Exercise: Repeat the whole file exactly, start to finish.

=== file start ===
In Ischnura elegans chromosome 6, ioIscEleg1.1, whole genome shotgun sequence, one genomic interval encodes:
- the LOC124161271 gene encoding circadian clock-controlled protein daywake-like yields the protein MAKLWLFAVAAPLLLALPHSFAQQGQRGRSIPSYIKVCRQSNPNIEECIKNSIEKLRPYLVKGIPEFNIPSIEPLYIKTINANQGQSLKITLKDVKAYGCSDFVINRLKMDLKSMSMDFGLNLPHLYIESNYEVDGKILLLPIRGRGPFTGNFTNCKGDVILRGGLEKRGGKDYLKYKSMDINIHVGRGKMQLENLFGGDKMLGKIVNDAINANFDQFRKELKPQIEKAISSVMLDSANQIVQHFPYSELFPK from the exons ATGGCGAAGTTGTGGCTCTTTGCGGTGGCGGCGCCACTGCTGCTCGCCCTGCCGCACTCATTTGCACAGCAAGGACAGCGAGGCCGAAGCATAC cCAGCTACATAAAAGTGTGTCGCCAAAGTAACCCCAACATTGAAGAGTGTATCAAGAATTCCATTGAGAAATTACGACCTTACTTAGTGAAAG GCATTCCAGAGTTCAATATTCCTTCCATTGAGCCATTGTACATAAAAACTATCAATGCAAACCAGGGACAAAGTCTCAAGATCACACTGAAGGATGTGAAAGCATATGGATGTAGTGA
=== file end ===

In Ischnura elegans chromosome 6, ioIscEleg1.1, whole genome shotgun sequence, one genomic interval encodes:
- the LOC124161271 gene encoding circadian clock-controlled protein daywake-like yields the protein MAKLWLFAVAAPLLLALPHSFAQQGQRGRSIPSYIKVCRQSNPNIEECIKNSIEKLRPYLVKGIPEFNIPSIEPLYIKTINANQGQSLKITLKDVKAYGCSDFVINRLKMDLKSMSMDFGLNLPHLYIESNYEVDGKILLLPIRGRGPFTGNFTNCKGDVILRGGLEKRGGKDYLKYKSMDINIHVGRGKMQLENLFGGDKMLGKIVNDAINANFDQFRKELKPQIEKAISSVMLDSANQIVQHFPYSELFPK from the exons ATGGCGAAGTTGTGGCTCTTTGCGGTGGCGGCGCCACTGCTGCTCGCCCTGCCGCACTCATTTGCACAGCAAGGACAGCGAGGCCGAAGCATAC cCAGCTACATAAAAGTGTGTCGCCAAAGTAACCCCAACATTGAAGAGTGTATCAAGAATTCCATTGAGAAATTACGACCTTACTTAGTGAAAG GCATTCCAGAGTTCAATATTCCTTCCATTGAGCCATTGTACATAAAAACTATCAATGCAAACCAGGGACAAAGTCTCAAGATCACACTGAAGGATGTGAAAGCATATGGATGTAGTGA